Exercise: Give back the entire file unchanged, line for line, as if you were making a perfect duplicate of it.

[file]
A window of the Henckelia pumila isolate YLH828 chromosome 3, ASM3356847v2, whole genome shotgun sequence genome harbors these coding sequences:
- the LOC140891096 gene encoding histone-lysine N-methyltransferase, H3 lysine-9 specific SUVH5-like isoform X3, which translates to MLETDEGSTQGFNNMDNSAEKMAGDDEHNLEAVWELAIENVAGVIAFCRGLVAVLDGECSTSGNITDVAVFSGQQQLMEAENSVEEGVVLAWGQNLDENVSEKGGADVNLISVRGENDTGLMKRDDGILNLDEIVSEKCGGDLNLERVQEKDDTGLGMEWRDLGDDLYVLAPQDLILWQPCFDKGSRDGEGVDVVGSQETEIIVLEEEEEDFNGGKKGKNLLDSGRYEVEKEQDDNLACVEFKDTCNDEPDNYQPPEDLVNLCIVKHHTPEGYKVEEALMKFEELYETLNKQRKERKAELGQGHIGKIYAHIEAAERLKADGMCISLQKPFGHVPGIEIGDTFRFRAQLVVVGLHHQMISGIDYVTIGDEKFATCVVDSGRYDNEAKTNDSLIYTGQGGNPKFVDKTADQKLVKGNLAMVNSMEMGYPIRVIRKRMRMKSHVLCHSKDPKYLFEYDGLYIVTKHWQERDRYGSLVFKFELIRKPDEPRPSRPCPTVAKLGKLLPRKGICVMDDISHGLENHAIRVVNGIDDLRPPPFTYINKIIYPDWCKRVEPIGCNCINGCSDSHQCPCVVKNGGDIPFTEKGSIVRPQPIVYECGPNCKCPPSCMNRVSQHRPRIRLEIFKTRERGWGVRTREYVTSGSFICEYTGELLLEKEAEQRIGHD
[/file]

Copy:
A window of the Henckelia pumila isolate YLH828 chromosome 3, ASM3356847v2, whole genome shotgun sequence genome harbors these coding sequences:
- the LOC140891096 gene encoding histone-lysine N-methyltransferase, H3 lysine-9 specific SUVH5-like isoform X3, which translates to MLETDEGSTQGFNNMDNSAEKMAGDDEHNLEAVWELAIENVAGVIAFCRGLVAVLDGECSTSGNITDVAVFSGQQQLMEAENSVEEGVVLAWGQNLDENVSEKGGADVNLISVRGENDTGLMKRDDGILNLDEIVSEKCGGDLNLERVQEKDDTGLGMEWRDLGDDLYVLAPQDLILWQPCFDKGSRDGEGVDVVGSQETEIIVLEEEEEDFNGGKKGKNLLDSGRYEVEKEQDDNLACVEFKDTCNDEPDNYQPPEDLVNLCIVKHHTPEGYKVEEALMKFEELYETLNKQRKERKAELGQGHIGKIYAHIEAAERLKADGMCISLQKPFGHVPGIEIGDTFRFRAQLVVVGLHHQMISGIDYVTIGDEKFATCVVDSGRYDNEAKTNDSLIYTGQGGNPKFVDKTADQKLVKGNLAMVNSMEMGYPIRVIRKRMRMKSHVLCHSKDPKYLFEYDGLYIVTKHWQERDRYGSLVFKFELIRKPDEPRPSRPCPTVAKLGKLLPRKGICVMDDISHGLENHAIRVVNGIDDLRPPPFTYINKIIYPDWCKRVEPIGCNCINGCSDSHQCPCVVKNGGDIPFTEKGSIVRPQPIVYECGPNCKCPPSCMNRVSQHRPRIRLEIFKTRERGWGVRTREYVTSGSFICEYTGELLLEKEAEQRIGHD